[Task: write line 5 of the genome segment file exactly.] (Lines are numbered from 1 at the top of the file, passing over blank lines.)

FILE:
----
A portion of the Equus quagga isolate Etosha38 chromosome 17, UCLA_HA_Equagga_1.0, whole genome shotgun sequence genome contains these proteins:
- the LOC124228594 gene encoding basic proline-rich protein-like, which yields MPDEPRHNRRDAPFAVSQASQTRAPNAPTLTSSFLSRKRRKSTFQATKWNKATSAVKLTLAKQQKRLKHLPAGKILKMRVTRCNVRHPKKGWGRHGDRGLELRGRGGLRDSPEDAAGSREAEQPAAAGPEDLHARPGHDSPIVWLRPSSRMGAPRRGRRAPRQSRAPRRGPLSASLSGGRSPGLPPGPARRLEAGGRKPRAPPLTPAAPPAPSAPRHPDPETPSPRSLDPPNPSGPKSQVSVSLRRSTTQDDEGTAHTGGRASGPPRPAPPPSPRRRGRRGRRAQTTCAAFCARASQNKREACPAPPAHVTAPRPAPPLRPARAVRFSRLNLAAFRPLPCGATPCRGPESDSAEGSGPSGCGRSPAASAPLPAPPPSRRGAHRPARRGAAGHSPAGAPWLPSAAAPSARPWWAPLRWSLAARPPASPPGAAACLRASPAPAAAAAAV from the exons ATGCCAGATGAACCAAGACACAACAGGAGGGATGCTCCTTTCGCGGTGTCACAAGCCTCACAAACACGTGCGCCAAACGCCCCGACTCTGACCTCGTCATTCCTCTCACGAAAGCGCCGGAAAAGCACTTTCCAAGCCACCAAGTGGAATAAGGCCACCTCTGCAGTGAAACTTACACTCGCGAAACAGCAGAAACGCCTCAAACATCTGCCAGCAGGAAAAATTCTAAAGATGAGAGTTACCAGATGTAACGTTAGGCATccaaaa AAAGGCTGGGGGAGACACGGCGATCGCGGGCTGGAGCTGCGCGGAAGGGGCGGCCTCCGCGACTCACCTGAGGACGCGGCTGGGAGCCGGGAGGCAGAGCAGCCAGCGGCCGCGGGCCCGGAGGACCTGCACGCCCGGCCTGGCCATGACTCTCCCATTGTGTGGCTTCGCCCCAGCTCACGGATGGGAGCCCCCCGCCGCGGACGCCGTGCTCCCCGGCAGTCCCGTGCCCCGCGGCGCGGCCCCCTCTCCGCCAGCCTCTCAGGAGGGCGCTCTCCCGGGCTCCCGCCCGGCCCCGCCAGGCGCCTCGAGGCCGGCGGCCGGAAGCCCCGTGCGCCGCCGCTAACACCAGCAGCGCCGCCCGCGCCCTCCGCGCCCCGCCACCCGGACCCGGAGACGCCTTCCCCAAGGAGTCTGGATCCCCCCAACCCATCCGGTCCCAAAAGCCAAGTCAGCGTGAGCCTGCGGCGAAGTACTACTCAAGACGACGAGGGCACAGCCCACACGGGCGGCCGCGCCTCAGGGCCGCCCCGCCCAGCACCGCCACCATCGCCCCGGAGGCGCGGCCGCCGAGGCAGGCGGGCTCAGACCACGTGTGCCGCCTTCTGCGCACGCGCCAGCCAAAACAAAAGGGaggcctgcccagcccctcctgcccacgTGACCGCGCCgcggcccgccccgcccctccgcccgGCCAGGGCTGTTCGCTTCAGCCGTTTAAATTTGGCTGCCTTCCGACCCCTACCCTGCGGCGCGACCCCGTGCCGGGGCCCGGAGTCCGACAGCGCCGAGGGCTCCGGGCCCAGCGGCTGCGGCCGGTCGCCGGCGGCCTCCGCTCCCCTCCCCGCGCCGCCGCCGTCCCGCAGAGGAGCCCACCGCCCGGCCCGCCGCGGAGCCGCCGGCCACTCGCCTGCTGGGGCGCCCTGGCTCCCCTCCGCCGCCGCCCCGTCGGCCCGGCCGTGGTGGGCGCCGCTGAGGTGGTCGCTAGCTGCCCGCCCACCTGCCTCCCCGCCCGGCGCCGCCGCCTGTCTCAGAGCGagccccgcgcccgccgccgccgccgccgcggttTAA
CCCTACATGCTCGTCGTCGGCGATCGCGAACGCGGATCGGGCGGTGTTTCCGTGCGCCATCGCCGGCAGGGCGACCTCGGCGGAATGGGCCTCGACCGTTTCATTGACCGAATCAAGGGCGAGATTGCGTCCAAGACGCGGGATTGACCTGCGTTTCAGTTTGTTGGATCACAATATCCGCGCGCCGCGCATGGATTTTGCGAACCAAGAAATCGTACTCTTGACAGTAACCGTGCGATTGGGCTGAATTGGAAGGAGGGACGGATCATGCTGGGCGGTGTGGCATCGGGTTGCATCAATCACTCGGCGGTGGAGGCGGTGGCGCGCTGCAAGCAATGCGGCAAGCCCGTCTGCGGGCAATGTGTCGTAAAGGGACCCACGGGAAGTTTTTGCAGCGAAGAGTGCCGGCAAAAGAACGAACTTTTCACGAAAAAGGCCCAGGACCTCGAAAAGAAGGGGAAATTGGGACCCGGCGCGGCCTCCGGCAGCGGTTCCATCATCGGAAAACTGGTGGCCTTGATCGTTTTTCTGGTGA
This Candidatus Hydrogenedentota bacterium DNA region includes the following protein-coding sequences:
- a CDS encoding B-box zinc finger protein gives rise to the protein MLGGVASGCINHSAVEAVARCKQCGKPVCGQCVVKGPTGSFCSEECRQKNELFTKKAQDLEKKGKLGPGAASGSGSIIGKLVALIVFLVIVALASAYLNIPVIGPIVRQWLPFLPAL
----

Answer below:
- a CDS encoding B-box zinc finger protein gives rise to the protein MLGGVASGCINHSAVEAVARCKQCGKPVCGQCVVKGPTGSFCSEECRQKNELFTKKAQDLEKKGKLGPGAASGSGSIIGKLVALIVFLVIVALASAYLNIPVIGPIVRQWLPFLPAL